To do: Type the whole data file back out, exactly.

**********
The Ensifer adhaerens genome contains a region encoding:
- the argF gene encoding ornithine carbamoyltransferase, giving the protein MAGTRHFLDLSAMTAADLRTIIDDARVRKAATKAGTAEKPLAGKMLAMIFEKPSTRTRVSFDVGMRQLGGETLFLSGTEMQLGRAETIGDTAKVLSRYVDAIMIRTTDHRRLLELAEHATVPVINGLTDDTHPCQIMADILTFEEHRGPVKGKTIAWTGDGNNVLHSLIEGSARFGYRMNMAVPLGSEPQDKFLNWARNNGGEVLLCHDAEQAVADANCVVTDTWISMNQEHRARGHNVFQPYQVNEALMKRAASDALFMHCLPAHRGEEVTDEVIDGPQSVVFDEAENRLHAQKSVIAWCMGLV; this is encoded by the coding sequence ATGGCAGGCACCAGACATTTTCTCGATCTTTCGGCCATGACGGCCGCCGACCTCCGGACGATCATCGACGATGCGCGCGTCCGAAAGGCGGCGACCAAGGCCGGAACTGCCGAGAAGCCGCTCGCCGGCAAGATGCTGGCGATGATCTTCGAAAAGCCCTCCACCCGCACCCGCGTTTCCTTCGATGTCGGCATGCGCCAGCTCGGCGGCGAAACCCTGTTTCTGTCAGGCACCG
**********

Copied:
The Ensifer adhaerens genome contains a region encoding:
- the argF gene encoding ornithine carbamoyltransferase, giving the protein MAGTRHFLDLSAMTAADLRTIIDDARVRKAATKAGTAEKPLAGKMLAMIFEKPSTRTRVSFDVGMRQLGGETLFLSGTEMQLGRAETIGDTAKVLSRYVDAIMIRTTDHRRLLELAEHATVPVINGLTDDTHPCQIMADILTFEEHRGPVKGKTIAWTGDGNNVLHSLIEGSARFGYRMNMAVPLGSEPQDKFLNWARNNGGEVLLCHDAEQAVADANCVVTDTWISMNQEHRARGHNVFQPYQVNEALMKRAASDALFMHCLPAHRGEEVTDEVIDGPQSVVFDEAENRLHAQKSVIAWCMGLV; this is encoded by the coding sequence ATGGCAGGCACCAGACATTTTCTCGATCTTTCGGCCATGACGGCCGCCGACCTCCGGACGATCATCGACGATGCGCGCGTCCGAAAGGCGGCGACCAAGGCCGGAACTGCCGAGAAGCCGCTCGCCGGCAAGATGCTGGCGATGATCTTCGAAAAGCCCTCCACCCGCACCCGCGTTTCCTTCGATGTCGGCATGCGCCAGCTCGGCGGCGAAACCCTGTTTCTGTCAGGCACCG